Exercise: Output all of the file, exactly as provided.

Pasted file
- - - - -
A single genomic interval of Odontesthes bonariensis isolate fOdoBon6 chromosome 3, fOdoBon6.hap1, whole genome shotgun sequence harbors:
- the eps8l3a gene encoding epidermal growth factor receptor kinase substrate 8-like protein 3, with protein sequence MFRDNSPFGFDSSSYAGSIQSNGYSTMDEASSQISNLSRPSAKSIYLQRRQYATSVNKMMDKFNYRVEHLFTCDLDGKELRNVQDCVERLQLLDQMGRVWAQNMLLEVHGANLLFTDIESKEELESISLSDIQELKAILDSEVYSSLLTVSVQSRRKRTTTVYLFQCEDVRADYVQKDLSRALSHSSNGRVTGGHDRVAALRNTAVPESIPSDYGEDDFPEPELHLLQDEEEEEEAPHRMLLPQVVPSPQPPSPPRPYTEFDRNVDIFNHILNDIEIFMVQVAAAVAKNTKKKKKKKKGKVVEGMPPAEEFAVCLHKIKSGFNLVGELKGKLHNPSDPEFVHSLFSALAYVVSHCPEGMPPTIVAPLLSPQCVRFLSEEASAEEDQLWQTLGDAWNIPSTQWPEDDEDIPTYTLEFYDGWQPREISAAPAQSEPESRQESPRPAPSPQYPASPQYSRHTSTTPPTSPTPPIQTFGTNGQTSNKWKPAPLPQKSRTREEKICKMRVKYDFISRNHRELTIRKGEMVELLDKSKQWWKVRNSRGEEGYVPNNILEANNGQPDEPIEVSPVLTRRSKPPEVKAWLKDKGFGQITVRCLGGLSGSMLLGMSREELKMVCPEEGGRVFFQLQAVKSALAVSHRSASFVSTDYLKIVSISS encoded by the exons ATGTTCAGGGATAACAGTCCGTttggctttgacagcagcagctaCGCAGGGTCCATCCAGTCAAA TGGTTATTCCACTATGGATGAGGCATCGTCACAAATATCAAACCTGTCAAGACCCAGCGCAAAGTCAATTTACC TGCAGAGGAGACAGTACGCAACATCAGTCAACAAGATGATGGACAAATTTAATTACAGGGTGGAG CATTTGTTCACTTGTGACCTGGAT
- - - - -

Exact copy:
A single genomic interval of Odontesthes bonariensis isolate fOdoBon6 chromosome 3, fOdoBon6.hap1, whole genome shotgun sequence harbors:
- the eps8l3a gene encoding epidermal growth factor receptor kinase substrate 8-like protein 3, with protein sequence MFRDNSPFGFDSSSYAGSIQSNGYSTMDEASSQISNLSRPSAKSIYLQRRQYATSVNKMMDKFNYRVEHLFTCDLDGKELRNVQDCVERLQLLDQMGRVWAQNMLLEVHGANLLFTDIESKEELESISLSDIQELKAILDSEVYSSLLTVSVQSRRKRTTTVYLFQCEDVRADYVQKDLSRALSHSSNGRVTGGHDRVAALRNTAVPESIPSDYGEDDFPEPELHLLQDEEEEEEAPHRMLLPQVVPSPQPPSPPRPYTEFDRNVDIFNHILNDIEIFMVQVAAAVAKNTKKKKKKKKGKVVEGMPPAEEFAVCLHKIKSGFNLVGELKGKLHNPSDPEFVHSLFSALAYVVSHCPEGMPPTIVAPLLSPQCVRFLSEEASAEEDQLWQTLGDAWNIPSTQWPEDDEDIPTYTLEFYDGWQPREISAAPAQSEPESRQESPRPAPSPQYPASPQYSRHTSTTPPTSPTPPIQTFGTNGQTSNKWKPAPLPQKSRTREEKICKMRVKYDFISRNHRELTIRKGEMVELLDKSKQWWKVRNSRGEEGYVPNNILEANNGQPDEPIEVSPVLTRRSKPPEVKAWLKDKGFGQITVRCLGGLSGSMLLGMSREELKMVCPEEGGRVFFQLQAVKSALAVSHRSASFVSTDYLKIVSISS encoded by the exons ATGTTCAGGGATAACAGTCCGTttggctttgacagcagcagctaCGCAGGGTCCATCCAGTCAAA TGGTTATTCCACTATGGATGAGGCATCGTCACAAATATCAAACCTGTCAAGACCCAGCGCAAAGTCAATTTACC TGCAGAGGAGACAGTACGCAACATCAGTCAACAAGATGATGGACAAATTTAATTACAGGGTGGAG CATTTGTTCACTTGTGACCTGGAT